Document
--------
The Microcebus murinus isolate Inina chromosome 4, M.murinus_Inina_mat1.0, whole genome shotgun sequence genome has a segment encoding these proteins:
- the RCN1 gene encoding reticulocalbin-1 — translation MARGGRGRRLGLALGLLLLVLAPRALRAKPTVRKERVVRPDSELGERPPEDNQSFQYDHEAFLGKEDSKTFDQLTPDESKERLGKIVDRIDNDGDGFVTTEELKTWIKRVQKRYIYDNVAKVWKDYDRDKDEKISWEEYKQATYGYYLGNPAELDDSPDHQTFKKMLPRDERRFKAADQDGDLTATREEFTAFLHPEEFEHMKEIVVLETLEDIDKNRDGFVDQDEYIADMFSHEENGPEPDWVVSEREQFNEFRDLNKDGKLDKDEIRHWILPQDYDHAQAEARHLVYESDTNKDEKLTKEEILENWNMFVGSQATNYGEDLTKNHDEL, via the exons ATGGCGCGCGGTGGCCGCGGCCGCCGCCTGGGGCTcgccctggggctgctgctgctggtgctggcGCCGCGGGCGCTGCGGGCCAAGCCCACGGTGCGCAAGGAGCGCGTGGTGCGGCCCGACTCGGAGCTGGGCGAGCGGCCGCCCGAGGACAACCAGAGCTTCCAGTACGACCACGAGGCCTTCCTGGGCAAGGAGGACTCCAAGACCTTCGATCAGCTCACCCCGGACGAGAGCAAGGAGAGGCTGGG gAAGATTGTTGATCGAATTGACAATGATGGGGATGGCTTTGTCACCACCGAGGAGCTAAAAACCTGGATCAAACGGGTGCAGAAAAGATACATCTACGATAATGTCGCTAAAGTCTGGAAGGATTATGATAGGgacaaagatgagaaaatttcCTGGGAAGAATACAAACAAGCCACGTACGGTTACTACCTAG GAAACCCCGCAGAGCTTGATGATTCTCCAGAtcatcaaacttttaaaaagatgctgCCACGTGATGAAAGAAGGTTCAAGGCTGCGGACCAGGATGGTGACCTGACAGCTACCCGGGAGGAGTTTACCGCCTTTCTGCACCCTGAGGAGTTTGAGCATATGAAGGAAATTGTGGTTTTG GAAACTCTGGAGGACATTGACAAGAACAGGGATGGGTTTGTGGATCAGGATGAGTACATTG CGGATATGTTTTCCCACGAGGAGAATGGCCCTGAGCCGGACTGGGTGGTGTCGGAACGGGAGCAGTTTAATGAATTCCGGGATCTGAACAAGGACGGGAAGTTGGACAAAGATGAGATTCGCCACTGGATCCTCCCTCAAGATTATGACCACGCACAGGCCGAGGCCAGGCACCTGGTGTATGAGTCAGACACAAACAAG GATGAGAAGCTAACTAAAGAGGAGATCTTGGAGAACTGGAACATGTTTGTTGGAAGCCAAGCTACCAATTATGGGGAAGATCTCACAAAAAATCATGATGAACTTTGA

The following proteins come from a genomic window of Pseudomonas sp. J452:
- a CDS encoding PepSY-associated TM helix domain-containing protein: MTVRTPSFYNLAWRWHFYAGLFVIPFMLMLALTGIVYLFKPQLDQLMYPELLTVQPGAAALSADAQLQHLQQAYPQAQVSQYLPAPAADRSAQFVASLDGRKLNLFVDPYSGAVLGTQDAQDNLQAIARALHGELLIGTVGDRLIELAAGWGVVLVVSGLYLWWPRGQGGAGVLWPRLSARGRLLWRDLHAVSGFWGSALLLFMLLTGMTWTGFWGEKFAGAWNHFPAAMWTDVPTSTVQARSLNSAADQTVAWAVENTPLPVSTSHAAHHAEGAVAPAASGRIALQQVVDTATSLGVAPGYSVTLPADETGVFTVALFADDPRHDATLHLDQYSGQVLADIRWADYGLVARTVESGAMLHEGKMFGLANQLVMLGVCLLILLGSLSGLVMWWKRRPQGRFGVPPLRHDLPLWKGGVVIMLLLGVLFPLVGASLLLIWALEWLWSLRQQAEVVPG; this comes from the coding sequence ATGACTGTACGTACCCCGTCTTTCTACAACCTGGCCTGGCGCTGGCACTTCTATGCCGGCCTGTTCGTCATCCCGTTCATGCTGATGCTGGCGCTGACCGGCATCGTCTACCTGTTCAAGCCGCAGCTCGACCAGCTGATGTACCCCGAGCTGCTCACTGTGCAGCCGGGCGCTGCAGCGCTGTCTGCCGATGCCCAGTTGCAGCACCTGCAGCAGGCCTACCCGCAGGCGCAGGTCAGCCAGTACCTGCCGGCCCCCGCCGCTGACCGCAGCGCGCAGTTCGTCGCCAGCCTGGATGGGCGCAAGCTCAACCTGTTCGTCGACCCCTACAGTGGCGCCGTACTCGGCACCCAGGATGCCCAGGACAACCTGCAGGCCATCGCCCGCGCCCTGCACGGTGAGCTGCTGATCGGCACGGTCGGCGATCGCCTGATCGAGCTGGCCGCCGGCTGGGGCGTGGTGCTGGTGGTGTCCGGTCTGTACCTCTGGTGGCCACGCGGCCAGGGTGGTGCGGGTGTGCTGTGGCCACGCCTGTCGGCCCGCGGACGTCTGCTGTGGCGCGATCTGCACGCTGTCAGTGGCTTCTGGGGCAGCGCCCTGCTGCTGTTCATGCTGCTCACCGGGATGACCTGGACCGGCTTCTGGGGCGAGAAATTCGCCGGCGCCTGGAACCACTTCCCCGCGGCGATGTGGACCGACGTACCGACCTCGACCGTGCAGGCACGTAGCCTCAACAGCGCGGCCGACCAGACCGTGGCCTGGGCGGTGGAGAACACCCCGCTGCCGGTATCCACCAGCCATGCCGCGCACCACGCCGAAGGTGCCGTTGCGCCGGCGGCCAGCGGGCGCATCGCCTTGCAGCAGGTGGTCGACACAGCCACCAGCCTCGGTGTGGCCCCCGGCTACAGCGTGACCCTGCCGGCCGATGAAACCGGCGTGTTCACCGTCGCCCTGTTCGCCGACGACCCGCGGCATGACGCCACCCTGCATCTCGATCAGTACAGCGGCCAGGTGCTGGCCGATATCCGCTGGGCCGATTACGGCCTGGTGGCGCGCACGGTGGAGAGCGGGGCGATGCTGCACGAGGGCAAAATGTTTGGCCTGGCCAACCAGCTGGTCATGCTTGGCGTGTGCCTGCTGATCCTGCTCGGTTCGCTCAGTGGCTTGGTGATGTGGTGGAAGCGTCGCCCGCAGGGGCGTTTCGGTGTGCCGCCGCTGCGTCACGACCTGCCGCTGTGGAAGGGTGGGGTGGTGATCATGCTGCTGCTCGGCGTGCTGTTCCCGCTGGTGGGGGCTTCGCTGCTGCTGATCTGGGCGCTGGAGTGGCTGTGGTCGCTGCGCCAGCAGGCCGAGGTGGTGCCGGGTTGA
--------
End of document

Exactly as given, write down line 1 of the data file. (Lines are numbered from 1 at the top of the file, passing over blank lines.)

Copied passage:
The Microcebus murinus isolate Inina chromosome 4, M.murinus_Inina_mat1.0, whole genome shotgun sequence genome has a segment encoding these proteins: